Even though I read all day long as part of my job, I find myself grasping for more content to consume during my downtime. Whether it’s a rainy bus ride or relaxing before bed, I’ve been voraciously reading more long-form articles and novels than usual. For example…
- “Who Does She Think She Is?”: Acclaimed author Laurie Penny wrote this essay and I hope you’ll take the time to read it. Spoiler alert for my favorite passage: “…any woman … must find a way to dress which is neither too conservative nor too revealing, not too frumpy nor too frivolous, a way of speaking which is neither ‘aggressive’ nor simpering … It’s almost as if the problem weren’t the behavior or the voice or the clothes but the woman wearing them.” DAMN.
- “The Silence: The Legacy of Childhood Trauma”: You’ve likely seen this essay from renowned author Junot Diaz shared among your social networks already, so I’m not breaking any ground here by reminding you to again, take the time to read it. The detail and decades of masked pain are heartbreaking and infuriating and excruciating all at once.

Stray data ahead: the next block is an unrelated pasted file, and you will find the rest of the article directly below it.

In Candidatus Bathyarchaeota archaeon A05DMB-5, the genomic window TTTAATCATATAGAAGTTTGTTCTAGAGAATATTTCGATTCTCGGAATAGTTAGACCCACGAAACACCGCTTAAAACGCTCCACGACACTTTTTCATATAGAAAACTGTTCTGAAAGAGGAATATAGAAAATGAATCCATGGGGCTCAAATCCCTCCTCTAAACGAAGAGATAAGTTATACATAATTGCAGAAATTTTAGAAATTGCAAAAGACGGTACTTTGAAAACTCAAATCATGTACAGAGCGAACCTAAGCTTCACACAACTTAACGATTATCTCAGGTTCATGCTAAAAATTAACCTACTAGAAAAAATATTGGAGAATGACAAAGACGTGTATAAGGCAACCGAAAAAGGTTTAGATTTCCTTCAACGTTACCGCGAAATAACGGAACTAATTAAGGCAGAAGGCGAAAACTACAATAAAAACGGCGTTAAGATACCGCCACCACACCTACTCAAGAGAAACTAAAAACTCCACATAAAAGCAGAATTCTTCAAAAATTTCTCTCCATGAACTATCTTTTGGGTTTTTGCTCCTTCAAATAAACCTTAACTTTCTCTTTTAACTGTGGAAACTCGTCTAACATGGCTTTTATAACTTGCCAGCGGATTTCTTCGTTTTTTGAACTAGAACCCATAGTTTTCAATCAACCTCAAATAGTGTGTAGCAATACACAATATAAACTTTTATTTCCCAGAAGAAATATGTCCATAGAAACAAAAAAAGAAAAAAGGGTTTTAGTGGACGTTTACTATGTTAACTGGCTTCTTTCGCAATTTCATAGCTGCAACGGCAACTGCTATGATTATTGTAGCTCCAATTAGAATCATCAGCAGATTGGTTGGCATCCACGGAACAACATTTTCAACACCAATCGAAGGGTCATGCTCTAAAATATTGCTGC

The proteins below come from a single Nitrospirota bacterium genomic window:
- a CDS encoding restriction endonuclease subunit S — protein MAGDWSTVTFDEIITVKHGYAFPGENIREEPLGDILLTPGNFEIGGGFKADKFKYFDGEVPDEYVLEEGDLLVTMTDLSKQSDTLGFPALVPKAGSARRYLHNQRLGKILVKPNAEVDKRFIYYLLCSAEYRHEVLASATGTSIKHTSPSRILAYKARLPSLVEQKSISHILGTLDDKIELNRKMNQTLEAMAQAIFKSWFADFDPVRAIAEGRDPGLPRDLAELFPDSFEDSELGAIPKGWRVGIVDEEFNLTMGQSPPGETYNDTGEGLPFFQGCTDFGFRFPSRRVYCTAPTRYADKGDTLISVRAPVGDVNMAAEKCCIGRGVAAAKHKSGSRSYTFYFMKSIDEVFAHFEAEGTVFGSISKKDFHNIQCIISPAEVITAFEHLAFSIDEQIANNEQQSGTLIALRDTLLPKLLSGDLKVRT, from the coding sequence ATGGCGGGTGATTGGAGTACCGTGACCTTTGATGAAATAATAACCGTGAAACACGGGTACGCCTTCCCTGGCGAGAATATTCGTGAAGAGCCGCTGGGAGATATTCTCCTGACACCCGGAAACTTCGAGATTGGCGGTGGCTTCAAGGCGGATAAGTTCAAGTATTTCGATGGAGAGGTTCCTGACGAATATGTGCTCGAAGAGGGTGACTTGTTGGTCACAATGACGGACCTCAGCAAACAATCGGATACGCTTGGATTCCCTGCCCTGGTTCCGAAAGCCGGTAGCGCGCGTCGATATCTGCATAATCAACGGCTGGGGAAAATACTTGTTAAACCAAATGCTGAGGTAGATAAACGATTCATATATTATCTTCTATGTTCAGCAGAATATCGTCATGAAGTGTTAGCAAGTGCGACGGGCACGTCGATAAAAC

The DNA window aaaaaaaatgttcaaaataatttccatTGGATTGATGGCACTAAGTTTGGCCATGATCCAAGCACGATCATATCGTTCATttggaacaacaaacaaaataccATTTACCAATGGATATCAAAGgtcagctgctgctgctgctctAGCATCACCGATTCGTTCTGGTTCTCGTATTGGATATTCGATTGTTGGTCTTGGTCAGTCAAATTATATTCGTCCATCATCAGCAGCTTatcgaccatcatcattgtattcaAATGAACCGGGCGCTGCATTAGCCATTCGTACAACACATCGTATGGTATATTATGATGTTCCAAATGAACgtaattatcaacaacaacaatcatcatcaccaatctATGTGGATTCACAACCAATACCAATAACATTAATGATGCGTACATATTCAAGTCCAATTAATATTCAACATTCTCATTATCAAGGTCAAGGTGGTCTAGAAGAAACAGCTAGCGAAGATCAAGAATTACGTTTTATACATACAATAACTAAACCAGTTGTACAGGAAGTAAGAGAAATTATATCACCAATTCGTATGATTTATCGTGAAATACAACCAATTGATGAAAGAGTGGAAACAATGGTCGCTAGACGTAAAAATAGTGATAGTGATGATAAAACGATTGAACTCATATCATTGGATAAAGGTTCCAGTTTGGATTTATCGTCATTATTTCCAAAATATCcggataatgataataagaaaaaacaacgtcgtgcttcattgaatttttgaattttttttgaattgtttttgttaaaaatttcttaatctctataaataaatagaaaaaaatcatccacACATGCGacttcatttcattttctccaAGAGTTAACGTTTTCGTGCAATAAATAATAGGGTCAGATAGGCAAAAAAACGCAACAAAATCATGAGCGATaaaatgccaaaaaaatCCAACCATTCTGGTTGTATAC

- “Keep Your Head Up”: Some co-workers were discussing addiction to technology via smartphones and other devices, when one mentioned this article from NYT contributor Adam Popescu. Granted, you have to read it on a device, but the irony was not lost on us. As much as I love the ability to FaceTime family and stay connected to loved ones, it’s also eye-opening to see what physical damage we’re causing on a daily basis.
- Mark Zuckerberg on SNL: When you need a break from all that weight of the world, this Weekend Update bit from SNL is sure to win. My work husband used it against me in a meeting today and I full on had a giggle fit in front of 20 people. So yeah, you could say it’s a good one. POKE!
I’m back in the SF Bay Area, despite Snowstorm Jonas’s best attempts to keep me grounded in Florida. And this week, I can’t seem to focus on much else besides a friend’s heartbreaking story to bring home her adopted brother.
Please, take a few minutes to read about the plight to #BringDuaneHome. Share it with your networks, say a prayer, reach out to local news or national hosts — anything you think could help to heal their pain.
I know this is one of countless cases where our government agencies fail, and I know it won’t be the last. But whatever can be done to bring justice to Duane and Deirdre’s family is one small step toward the society these children deserve.